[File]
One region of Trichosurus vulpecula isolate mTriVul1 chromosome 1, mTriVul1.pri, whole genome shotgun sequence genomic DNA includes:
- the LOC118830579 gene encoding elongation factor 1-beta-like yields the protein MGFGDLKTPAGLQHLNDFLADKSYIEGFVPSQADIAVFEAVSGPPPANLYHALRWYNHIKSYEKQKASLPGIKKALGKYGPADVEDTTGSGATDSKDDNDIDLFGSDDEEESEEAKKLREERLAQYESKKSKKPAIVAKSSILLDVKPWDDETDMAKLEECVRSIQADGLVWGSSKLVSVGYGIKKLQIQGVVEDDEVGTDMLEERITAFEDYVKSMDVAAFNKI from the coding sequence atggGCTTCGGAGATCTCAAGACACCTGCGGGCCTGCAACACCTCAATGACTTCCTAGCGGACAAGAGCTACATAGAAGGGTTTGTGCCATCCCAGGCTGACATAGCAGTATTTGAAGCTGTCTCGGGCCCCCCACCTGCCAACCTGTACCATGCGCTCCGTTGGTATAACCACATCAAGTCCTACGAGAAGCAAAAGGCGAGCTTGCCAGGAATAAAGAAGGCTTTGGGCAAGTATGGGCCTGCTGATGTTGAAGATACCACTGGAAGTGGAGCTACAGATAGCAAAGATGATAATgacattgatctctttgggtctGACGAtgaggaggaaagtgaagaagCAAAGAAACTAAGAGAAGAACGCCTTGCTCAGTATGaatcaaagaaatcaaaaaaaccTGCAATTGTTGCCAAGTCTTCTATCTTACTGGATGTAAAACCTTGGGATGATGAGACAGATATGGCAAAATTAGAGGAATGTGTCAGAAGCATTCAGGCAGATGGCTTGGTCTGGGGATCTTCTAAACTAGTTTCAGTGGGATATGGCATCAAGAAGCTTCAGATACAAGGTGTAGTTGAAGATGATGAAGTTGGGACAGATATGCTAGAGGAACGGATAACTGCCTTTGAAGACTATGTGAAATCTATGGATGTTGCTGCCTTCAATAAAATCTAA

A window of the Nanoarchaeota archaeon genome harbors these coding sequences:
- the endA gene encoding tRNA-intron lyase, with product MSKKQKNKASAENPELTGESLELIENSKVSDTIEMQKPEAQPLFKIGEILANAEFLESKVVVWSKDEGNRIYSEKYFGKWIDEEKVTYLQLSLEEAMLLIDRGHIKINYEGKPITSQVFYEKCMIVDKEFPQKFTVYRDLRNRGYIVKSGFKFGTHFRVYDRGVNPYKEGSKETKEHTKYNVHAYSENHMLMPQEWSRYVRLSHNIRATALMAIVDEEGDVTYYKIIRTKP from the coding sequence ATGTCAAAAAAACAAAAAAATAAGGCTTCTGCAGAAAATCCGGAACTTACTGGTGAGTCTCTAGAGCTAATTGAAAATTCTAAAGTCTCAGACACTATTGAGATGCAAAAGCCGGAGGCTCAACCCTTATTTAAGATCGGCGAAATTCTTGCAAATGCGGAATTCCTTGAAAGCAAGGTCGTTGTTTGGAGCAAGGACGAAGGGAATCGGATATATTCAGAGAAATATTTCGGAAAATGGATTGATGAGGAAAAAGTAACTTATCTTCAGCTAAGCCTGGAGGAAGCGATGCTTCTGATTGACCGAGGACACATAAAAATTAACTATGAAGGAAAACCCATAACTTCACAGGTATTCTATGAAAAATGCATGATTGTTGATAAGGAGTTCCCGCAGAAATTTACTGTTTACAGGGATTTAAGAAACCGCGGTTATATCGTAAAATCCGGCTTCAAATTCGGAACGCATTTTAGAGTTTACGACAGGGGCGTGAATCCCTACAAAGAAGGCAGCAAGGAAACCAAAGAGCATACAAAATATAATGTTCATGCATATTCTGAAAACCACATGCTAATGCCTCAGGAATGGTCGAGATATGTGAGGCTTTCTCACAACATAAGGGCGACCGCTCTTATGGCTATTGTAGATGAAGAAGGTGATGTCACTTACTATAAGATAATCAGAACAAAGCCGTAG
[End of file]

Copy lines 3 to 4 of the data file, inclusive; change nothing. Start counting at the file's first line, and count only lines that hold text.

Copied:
A window of the Nanoarchaeota archaeon genome harbors these coding sequences:
- the endA gene encoding tRNA-intron lyase, with product MSKKQKNKASAENPELTGESLELIENSKVSDTIEMQKPEAQPLFKIGEILANAEFLESKVVVWSKDEGNRIYSEKYFGKWIDEEKVTYLQLSLEEAMLLIDRGHIKINYEGKPITSQVFYEKCMIVDKEFPQKFTVYRDLRNRGYIVKSGFKFGTHFRVYDRGVNPYKEGSKETKEHTKYNVHAYSENHMLMPQEWSRYVRLSHNIRATALMAIVDEEGDVTYYKIIRTKP from the coding sequence ATGTCAAAAAAACAAAAAAATAAGGCTTCTGCAGAAAATCCGGAACTTACTGGTGAGTCTCTAGAGCTAATTGAAAATTCTAAAGTCTCAGACACTATTGAGATGCAAAAGCCGGAGGCTCAACCCTTATTTAAGATCGGCGAAATTCTTGCAAATGCGGAATTCCTTGAAAGCAAGGTCGTTGTTTGGAGCAAGGACGAAGGGAATCGGATATATTCAGAGAAATATTTCGGAAAATGGATTGATGAGGAAAAAGTAACTTATCTTCAGCTAAGCCTGGAGGAAGCGATGCTTCTGATTGACCGAGGACACATAAAAATTAACTATGAAGGAAAACCCATAACTTCACAGGTATTCTATGAAAAATGCATGATTGTTGATAAGGAGTTCCCGCAGAAATTTACTGTTTACAGGGATTTAAGAAACCGCGGTTATATCGTAAAATCCGGCTTCAAATTCGGAACGCATTTTAGAGTTTACGACAGGGGCGTGAATCCCTACAAAGAAGGCAGCAAGGAAACCAAAGAGCATACAAAATATAATGTTCATGCATATTCTGAAAACCACATGCTAATGCCTCAGGAATGGTCGAGATATGTGAGGCTTTCTCACAACATAAGGGCGACCGCTCTTATGGCTATTGTAGATGAAGAAGGTGATGTCACTTACTATAAGATAATCAGAACAAAGCCGTAG